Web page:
Watching rioters storm the Capitol Wednesday, “I was taken aback at the absolutely striking double standard that we saw police not just not do their jobs but actually participate. This was an attempted white supremacist coup.”

That so few people were arrested at the Capitol Wednesday “underscores the point that police absolutely protect and serve white supremacy. What we saw in Washington D.C. was not even treated with seriousness. They knew this was coming weeks if not months before, and it was stoked for sure by the sitting president,” Abdullah said.

BLM supports U.S. Representative Ilhan Omar (D-MN) in her call for the president’s impeachment, Abdullah said, even if he only has 13 days left to serve.

“A lot can happen in 13 days. It’s time for Trump to be impeached and removed immediately. He is at the head of these white supremacist attacks.”

BLM is not a reactionary group, Abdullah said, so it is not planning a counter protest to Wednesday’s pro-Trump riots.

“We’re absolutely not going to be fighting white supremacists,” she said. “We know what side we end up on if we have a counter protest. We know what side the state and the police would be on, and how we’d be greeted,” she said, adding that “I haven’t met a Black person yet who feels safer when we see the police around.”

Former chiefs from major metropolitan police departments have condemned the violence at the Capitol, which resulted in four deaths and injuries to 50 U.S. Capitol Police and Metropolitan Police Department officers.

Former LAPD Chief William Bratton tweeted Wednesday, “There can be no excuse for the mob behavior in Washington D.C. today. None! This is America. This is not an expression of First Amendment rights. It’s #sedition. It’s anarchy plain and simple. This mob clearly is attacking law and order — not supporting it.”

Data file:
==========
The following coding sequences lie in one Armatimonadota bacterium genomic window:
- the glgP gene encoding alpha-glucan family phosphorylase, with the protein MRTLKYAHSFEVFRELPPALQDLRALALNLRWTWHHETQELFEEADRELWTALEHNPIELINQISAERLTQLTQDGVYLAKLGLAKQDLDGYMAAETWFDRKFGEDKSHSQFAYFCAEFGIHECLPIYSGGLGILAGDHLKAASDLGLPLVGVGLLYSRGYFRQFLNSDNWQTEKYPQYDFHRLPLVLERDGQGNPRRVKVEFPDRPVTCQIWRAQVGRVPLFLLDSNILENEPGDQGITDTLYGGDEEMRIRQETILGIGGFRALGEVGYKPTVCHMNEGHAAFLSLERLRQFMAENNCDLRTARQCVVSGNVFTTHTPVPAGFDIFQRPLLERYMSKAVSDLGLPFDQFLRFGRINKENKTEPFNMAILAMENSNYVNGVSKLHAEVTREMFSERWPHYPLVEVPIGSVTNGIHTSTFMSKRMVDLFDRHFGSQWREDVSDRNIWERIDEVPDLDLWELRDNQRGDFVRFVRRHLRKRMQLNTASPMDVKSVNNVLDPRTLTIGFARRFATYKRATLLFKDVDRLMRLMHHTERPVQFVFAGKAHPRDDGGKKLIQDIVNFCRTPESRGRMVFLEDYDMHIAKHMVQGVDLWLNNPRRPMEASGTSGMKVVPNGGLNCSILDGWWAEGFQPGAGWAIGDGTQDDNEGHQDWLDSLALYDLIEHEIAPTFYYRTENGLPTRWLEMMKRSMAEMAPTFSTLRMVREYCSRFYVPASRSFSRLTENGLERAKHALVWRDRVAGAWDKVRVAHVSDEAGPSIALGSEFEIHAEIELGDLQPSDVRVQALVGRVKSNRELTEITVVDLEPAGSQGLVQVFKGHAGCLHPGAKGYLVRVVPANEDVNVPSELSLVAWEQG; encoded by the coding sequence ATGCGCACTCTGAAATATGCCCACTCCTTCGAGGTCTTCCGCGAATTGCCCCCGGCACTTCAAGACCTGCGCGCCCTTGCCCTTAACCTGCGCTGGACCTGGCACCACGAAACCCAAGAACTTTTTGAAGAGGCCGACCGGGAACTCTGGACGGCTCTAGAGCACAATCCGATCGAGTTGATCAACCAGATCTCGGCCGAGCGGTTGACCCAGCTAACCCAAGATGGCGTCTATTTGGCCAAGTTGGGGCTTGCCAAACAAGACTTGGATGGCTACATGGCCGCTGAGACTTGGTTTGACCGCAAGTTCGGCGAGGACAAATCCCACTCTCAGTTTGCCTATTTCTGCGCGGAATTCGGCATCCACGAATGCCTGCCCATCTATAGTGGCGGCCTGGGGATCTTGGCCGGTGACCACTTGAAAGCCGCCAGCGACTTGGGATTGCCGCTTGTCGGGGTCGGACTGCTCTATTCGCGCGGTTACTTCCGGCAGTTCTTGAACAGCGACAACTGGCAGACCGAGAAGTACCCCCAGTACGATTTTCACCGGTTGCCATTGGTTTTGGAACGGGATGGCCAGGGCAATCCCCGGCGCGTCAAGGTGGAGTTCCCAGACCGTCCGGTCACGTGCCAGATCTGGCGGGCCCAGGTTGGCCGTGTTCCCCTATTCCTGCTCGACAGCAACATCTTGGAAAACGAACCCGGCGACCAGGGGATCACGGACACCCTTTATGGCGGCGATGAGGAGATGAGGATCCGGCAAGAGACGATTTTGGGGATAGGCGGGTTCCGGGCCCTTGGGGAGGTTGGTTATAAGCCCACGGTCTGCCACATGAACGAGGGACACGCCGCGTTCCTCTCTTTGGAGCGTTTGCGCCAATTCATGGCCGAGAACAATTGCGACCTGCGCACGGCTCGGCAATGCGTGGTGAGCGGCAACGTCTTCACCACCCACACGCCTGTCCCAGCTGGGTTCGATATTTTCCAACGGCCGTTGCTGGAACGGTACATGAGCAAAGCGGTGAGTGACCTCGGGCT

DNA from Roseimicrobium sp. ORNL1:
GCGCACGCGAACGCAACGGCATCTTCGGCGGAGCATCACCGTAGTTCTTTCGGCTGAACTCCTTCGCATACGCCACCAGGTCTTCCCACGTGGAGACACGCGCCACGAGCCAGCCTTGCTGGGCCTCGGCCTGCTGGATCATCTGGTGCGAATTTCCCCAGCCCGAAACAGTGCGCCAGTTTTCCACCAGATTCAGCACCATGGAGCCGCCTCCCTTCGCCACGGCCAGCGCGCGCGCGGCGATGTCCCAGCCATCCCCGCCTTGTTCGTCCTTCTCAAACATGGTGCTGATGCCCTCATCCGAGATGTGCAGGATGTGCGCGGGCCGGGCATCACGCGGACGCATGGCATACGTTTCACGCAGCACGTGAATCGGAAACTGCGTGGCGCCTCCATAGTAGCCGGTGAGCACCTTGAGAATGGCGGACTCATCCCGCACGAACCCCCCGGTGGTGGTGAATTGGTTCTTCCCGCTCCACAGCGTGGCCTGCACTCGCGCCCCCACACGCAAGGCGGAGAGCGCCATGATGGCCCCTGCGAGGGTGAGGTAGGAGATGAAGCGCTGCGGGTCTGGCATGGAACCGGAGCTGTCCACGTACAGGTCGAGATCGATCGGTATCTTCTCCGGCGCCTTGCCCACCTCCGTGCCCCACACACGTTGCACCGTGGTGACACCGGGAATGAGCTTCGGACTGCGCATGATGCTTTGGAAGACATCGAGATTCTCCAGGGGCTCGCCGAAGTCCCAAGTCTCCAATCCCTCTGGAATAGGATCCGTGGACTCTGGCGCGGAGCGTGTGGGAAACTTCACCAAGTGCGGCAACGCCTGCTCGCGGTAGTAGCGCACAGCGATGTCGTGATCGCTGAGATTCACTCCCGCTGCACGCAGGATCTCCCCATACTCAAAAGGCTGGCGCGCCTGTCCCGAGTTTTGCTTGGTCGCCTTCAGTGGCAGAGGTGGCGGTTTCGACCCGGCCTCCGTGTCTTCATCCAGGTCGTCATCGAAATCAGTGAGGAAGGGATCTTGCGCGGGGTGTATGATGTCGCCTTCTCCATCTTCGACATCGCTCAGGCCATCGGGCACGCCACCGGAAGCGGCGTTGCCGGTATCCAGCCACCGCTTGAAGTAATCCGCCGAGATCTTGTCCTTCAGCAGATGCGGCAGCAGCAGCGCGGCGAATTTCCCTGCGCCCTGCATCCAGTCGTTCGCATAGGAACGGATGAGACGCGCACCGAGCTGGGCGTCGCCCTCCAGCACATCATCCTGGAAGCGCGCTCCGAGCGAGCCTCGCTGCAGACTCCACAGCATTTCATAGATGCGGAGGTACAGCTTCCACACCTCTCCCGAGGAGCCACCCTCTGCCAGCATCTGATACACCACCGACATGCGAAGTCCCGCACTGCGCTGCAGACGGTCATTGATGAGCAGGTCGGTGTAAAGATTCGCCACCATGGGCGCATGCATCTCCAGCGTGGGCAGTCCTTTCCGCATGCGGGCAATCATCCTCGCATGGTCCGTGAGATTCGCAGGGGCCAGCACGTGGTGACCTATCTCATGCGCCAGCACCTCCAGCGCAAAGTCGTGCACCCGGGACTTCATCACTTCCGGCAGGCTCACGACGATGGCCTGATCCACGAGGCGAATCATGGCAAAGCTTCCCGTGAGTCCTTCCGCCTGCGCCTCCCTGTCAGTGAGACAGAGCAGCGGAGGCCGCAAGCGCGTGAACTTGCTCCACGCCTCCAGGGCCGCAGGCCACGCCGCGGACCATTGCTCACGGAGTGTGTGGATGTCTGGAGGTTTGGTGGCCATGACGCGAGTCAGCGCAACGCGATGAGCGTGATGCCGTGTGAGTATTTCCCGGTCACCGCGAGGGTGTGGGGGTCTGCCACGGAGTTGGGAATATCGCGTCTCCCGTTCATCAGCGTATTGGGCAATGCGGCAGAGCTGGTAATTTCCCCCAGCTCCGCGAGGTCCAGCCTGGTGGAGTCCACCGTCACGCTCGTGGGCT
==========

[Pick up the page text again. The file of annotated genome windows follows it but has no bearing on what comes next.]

Former Washington D.C. police chief Charles Ramsey told CNN Wednesday the rioters need to be “locked up. Anybody in that building should be face down, in handcuffs as far as I’m concerned.”

Still, trust in law enforcement is, at best, fractious and mostly nonexistent in the Black community, leading BLM members to create workarounds. For its part, BLMLA plans to have a general meeting this Sunday to talk about community solutions to keep each other safe. 

Abdullah speaks from experience. Last year, she was swatted by a white supremacist who called the LAPD and said she and her three children were being held hostage. The police came to her house with assault rifles and instructed her at gunpoint to walk toward them, she said. 

“When I came out, all of my neighbors were in the street, and one of them put his body in front of mine and refused to allow me to walk by myself. That underscores that building community is essential.”

The larger solution to broken race relations, she said, is having honest conversations about white supremacy, she said. “If we don’t confront it, we can’t topple it.”

“What we’re looking for from a Biden administration is a willingness to confront the white supremacist history and present-day status of the U.S. and be willing to engage in transformational work,” she said. “We want Biden to understand he would not be in office had it not been for Black organizers and Black voters and that he owes us something for our vote.”